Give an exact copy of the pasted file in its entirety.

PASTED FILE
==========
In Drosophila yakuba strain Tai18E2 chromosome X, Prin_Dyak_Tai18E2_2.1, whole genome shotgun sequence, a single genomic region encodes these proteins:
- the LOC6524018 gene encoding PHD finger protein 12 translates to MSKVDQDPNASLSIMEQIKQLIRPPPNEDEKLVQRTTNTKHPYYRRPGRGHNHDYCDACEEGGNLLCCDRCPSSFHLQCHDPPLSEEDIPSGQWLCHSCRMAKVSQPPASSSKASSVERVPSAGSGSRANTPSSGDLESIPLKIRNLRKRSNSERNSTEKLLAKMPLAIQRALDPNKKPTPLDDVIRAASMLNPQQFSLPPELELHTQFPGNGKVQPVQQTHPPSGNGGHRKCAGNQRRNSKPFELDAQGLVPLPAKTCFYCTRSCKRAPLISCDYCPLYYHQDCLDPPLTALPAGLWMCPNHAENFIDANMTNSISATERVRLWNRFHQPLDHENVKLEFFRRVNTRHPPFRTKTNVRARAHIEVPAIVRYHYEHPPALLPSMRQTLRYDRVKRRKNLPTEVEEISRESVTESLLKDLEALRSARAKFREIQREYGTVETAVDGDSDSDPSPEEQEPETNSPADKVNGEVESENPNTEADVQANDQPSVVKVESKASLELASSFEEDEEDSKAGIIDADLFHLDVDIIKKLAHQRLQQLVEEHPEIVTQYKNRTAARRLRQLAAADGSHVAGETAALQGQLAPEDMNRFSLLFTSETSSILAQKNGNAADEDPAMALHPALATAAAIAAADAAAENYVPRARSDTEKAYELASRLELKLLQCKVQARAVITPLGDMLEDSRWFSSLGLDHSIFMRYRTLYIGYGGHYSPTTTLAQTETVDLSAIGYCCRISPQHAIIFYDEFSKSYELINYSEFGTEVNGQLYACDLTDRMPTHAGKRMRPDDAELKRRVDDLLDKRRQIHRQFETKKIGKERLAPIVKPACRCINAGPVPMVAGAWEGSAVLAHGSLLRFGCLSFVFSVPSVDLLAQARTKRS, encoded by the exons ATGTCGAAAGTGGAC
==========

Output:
In Drosophila yakuba strain Tai18E2 chromosome X, Prin_Dyak_Tai18E2_2.1, whole genome shotgun sequence, a single genomic region encodes these proteins:
- the LOC6524018 gene encoding PHD finger protein 12 translates to MSKVDQDPNASLSIMEQIKQLIRPPPNEDEKLVQRTTNTKHPYYRRPGRGHNHDYCDACEEGGNLLCCDRCPSSFHLQCHDPPLSEEDIPSGQWLCHSCRMAKVSQPPASSSKASSVERVPSAGSGSRANTPSSGDLESIPLKIRNLRKRSNSERNSTEKLLAKMPLAIQRALDPNKKPTPLDDVIRAASMLNPQQFSLPPELELHTQFPGNGKVQPVQQTHPPSGNGGHRKCAGNQRRNSKPFELDAQGLVPLPAKTCFYCTRSCKRAPLISCDYCPLYYHQDCLDPPLTALPAGLWMCPNHAENFIDANMTNSISATERVRLWNRFHQPLDHENVKLEFFRRVNTRHPPFRTKTNVRARAHIEVPAIVRYHYEHPPALLPSMRQTLRYDRVKRRKNLPTEVEEISRESVTESLLKDLEALRSARAKFREIQREYGTVETAVDGDSDSDPSPEEQEPETNSPADKVNGEVESENPNTEADVQANDQPSVVKVESKASLELASSFEEDEEDSKAGIIDADLFHLDVDIIKKLAHQRLQQLVEEHPEIVTQYKNRTAARRLRQLAAADGSHVAGETAALQGQLAPEDMNRFSLLFTSETSSILAQKNGNAADEDPAMALHPALATAAAIAAADAAAENYVPRARSDTEKAYELASRLELKLLQCKVQARAVITPLGDMLEDSRWFSSLGLDHSIFMRYRTLYIGYGGHYSPTTTLAQTETVDLSAIGYCCRISPQHAIIFYDEFSKSYELINYSEFGTEVNGQLYACDLTDRMPTHAGKRMRPDDAELKRRVDDLLDKRRQIHRQFETKKIGKERLAPIVKPACRCINAGPVPMVAGAWEGSAVLAHGSLLRFGCLSFVFSVPSVDLLAQARTKRS, encoded by the exons ATGTCGAAAGTGGAC